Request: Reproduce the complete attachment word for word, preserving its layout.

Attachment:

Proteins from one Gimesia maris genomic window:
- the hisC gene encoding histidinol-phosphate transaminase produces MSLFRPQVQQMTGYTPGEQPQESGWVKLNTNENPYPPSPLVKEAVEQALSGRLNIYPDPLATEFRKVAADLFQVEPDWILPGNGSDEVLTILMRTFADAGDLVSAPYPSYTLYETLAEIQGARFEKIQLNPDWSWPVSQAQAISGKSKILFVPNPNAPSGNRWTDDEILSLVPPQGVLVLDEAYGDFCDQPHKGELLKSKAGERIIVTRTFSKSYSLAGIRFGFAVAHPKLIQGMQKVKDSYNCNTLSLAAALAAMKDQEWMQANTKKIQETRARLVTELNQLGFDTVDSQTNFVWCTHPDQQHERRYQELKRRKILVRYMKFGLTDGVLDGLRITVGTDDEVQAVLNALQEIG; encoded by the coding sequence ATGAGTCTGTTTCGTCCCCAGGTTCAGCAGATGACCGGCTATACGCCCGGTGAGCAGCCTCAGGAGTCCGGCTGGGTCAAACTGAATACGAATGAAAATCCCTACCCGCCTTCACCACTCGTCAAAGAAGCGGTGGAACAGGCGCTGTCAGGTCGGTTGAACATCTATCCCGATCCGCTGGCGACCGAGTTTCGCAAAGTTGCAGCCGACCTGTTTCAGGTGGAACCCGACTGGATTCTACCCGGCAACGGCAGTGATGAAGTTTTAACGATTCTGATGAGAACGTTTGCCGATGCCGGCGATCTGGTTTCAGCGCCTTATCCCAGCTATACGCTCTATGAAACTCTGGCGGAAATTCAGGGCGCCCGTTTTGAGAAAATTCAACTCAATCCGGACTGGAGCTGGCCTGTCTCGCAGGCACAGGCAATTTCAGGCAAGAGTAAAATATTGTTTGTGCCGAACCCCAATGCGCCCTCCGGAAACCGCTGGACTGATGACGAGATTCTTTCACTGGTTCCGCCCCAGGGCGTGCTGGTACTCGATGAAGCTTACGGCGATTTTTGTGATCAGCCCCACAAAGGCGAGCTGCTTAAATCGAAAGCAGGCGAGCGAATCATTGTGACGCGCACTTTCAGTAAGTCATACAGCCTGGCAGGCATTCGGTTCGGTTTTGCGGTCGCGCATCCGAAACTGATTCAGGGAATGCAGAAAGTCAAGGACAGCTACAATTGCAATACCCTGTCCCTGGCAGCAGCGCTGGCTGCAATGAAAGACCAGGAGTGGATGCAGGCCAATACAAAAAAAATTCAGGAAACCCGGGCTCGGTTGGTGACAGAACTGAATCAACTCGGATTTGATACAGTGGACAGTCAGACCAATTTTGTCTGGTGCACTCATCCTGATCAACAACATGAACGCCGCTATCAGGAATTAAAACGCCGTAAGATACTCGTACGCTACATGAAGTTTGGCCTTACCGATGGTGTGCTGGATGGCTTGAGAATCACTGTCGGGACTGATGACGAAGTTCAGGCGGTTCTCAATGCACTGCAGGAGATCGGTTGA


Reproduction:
Proteins from one Gimesia maris genomic window:
- the hisC gene encoding histidinol-phosphate transaminase produces MSLFRPQVQQMTGYTPGEQPQESGWVKLNTNENPYPPSPLVKEAVEQALSGRLNIYPDPLATEFRKVAADLFQVEPDWILPGNGSDEVLTILMRTFADAGDLVSAPYPSYTLYETLAEIQGARFEKIQLNPDWSWPVSQAQAISGKSKILFVPNPNAPSGNRWTDDEILSLVPPQGVLVLDEAYGDFCDQPHKGELLKSKAGERIIVTRTFSKSYSLAGIRFGFAVAHPKLIQGMQKVKDSYNCNTLSLAAALAAMKDQEWMQANTKKIQETRARLVTELNQLGFDTVDSQTNFVWCTHPDQQHERRYQELKRRKILVRYMKFGLTDGVLDGLRITVGTDDEVQAVLNALQEIG; encoded by the coding sequence ATGAGTCTGTTTCGTCCCCAGGTTCAGCAGATGACCGGCTATACGCCCGGTGAGCAGCCTCAGGAGTCCGGCTGGGTCAAACTGAATACGAATGAAAATCCCTACCCGCCTTCACCACTCGTCAAAGAAGCGGTGGAACAGGCGCTGTCAGGTCGGTTGAACATCTATCCCGATCCGCTGGCGACCGAGTTTCGCAAAGTTGCAGCCGACCTGTTTCAGGTGGAACCCGACTGGATTCTACCCGGCAACGGCAGTGATGAAGTTTTAACGATTCTGATGAGAACGTTTGCCGATGCCGGCGATCTGGTTTCAGCGCCTTATCCCAGCTATACGCTCTATGAAACTCTGGCGGAAATTCAGGGCGCCCGTTTTGAGAAAATTCAACTCAATCCGGACTGGAGCTGGCCTGTCTCGCAGGCACAGGCAATTTCAGGCAAGAGTAAAATATTGTTTGTGCCGAACCCCAATGCGCCCTCCGGAAACCGCTGGACTGATGACGAGATTCTTTCACTGGTTCCGCCCCAGGGCGTGCTGGTACTCGATGAAGCTTACGGCGATTTTTGTGATCAGCCCCACAAAGGCGAGCTGCTTAAATCGAAAGCAGGCGAGCGAATCATTGTGACGCGCACTTTCAGTAAGTCATACAGCCTGGCAGGCATTCGGTTCGGTTTTGCGGTCGCGCATCCGAAACTGATTCAGGGAATGCAGAAAGTCAAGGACAGCTACAATTGCAATACCCTGTCCCTGGCAGCAGCGCTGGCTGCAATGAAAGACCAGGAGTGGATGCAGGCCAATACAAAAAAAATTCAGGAAACCCGGGCTCGGTTGGTGACAGAACTGAATCAACTCGGATTTGATACAGTGGACAGTCAGACCAATTTTGTCTGGTGCACTCATCCTGATCAACAACATGAACGCCGCTATCAGGAATTAAAACGCCGTAAGATACTCGTACGCTACATGAAGTTTGGCCTTACCGATGGTGTGCTGGATGGCTTGAGAATCACTGTCGGGACTGATGACGAAGTTCAGGCGGTTCTCAATGCACTGCAGGAGATCGGTTGA